“I didn't know where it was going to be and what was possible. For me to feel as physically great as I do, and strong as I do, I feel very proud of that.”

A changed tennis landscape

As well as her physical gains, Wozniacki believes her journey has helped her become more mature and mentally stronger on court.

Together it all bodes well, given she returns to a tour that has progressed in power, athleticism and intensity – and a new-look world order.

In the time since her retirement, two new major-winning world No.1s have emerged in Iga Swiatek and Aryna Sabalenka, plus several other young Grand Slam champions, including Elena Ryabkina and Gauff.

RELATED: Women's game benefitting from Swiatek effect

This quartet is now the world’s top four; none of them were inside the top 10 when Wozniacki last played the Australian Open.

When she faced 19-year-old Gauff at the US Open, Wozniacki – almost 14 years older – had never encountered a player that much younger than herself across the net in a professional match.

Caroline Wozniacki (L) and Coco Gauff meet at net after the fourth-round match at the 2023 US Open. [Getty Images]

The 6-3 3-6 6-1 loss provided her with a clearer picture of what she needed to work on.

And it’s why she’s been “hunkering down” ever since, preparing for an assault on the tour in 2024.

“(I) felt like I was close to win that match, but I still just missed a couple of things,” said Wozniacki, who beat Petra Kvitova and Jennifer Brady in her two previous matches.

“I felt, in my game and physically, where I was like, I know where I need to go, I know where I am, I know where I need and want to be to be able to beat the best players in the world on a consistent basis, and that's I think very encouraging that I wasn't very far away.

“I'm very confident and comfortable coming into this new season, having played those three tournaments prior, and just knowing that my game is great, and now physically I just needed to step it up a little bit more.”

“It was really innocent”

It is almost by accident Wozniacki has found herself back in this position.

A comeback wasn’t in her plans; she felt compelled to hit again simply to shake up a gym and fitness routine that had become monotonous.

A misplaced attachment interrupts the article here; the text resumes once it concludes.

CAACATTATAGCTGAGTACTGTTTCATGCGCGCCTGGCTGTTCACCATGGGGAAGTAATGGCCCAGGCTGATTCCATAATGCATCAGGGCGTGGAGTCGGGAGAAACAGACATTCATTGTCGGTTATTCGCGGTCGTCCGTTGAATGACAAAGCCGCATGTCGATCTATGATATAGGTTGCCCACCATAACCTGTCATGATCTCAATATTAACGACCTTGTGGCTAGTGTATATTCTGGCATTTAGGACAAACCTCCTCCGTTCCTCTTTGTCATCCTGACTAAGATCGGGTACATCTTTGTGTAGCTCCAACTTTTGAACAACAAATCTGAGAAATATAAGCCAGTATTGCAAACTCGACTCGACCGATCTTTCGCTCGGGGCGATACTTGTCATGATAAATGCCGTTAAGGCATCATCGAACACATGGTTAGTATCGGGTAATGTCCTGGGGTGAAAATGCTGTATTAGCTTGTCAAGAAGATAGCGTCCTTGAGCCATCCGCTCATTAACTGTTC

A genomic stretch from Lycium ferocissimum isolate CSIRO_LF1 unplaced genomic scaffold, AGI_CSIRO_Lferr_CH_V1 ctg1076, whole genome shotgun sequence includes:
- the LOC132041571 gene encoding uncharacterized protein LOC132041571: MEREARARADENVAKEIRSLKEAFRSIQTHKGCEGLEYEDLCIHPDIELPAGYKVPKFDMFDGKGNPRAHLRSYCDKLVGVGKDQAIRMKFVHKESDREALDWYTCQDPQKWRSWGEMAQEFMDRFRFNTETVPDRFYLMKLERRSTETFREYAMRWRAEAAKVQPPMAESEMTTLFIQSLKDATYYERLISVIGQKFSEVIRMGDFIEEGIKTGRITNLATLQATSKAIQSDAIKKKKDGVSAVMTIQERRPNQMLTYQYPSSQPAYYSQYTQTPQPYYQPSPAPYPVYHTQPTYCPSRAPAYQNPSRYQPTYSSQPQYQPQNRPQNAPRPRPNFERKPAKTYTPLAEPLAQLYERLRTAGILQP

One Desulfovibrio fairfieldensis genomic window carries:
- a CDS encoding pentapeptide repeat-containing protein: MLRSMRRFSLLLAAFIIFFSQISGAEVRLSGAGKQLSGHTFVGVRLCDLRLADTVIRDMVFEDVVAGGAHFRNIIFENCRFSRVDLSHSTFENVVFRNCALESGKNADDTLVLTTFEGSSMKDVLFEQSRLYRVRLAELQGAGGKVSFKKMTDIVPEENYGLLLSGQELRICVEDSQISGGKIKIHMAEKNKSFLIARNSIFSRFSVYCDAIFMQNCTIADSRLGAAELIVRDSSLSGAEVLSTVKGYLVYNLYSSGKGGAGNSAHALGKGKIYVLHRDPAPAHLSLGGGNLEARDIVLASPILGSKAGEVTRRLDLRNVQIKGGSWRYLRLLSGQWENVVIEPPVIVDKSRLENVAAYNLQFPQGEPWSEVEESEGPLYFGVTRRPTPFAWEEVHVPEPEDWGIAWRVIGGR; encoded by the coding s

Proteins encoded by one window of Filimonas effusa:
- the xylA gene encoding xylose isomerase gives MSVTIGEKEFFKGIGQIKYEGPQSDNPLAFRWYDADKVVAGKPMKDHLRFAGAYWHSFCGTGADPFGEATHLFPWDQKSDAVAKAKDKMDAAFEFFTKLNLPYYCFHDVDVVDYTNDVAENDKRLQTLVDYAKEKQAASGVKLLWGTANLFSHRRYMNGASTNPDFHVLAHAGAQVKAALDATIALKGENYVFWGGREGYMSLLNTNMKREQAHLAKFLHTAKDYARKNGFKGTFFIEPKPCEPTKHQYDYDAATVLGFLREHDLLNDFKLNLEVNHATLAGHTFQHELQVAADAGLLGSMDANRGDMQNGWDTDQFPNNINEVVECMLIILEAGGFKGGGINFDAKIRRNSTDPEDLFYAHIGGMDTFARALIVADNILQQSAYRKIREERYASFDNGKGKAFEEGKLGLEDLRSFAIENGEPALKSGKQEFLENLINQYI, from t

“I texted my friend, who I've been hitting with on a regular basis throughout my career, and said: ‘Hey, can we set up a once-a-week hit, just so that I can get a sweat going and a little bit of cardio?’ 

“That's kind of how it started – it was really innocent. I didn't really have any other motives other than just trying to get back into shape after James was born. 

“I needed a break after playing for so many years, and I didn't miss hitting balls at all … And all of a sudden I just go, ‘Wow, I miss hitting a clean ball, I miss hitting it in the middle of the racquet’. Let's just go out there, get a sweat going, get the timing and just have fun with it. 

“It was a completely different mindset, and I think that's also why I felt like I hit the ball better than ever, because there was no pressure, no reason to stress over anything.” 

When she revealed her comeback plans in a piece published in Vogue, she said she believed she could win the US Open and the Australian Open. “That’s why I’m doing this,” she wrote.

Having already reached the second week in New York, she could be an even more potent force at Australian Open 2024. 

That’s because she’s carried that freer mindset into her comeback – a perspective shift brought on by all the changes in her life since first retiring.

“I think seeing tennis from the outside, and doing some commentating and all of that… Also having my kids, and they don't care (about my results) – they're just thrilled that I'm from work,” Wozniacki said.

“I tell Olivia, ‘I have to go to work’, and she goes, ‘OK, but when you come back, can you play with me?’ She doesn't care if I've won or lost a match – she just wants to hang out and she's thrilled to see me. So it just puts things in perspective.

“I'm so fortunate to be able to play the game that I love and that I'm pretty good at. It just gives me the freedom to know, ‘OK, you know what? I don't know how long I have left to play, but when I'm out there I'm going to give it my all’. If someone is going to beat me, then congratulations – you were better than me that day, and I'm going to go home and work harder.

“I think having that great balance in my life has really contributed to the fact that I feel like I'm playing some amazing tennis, and a lot more free.”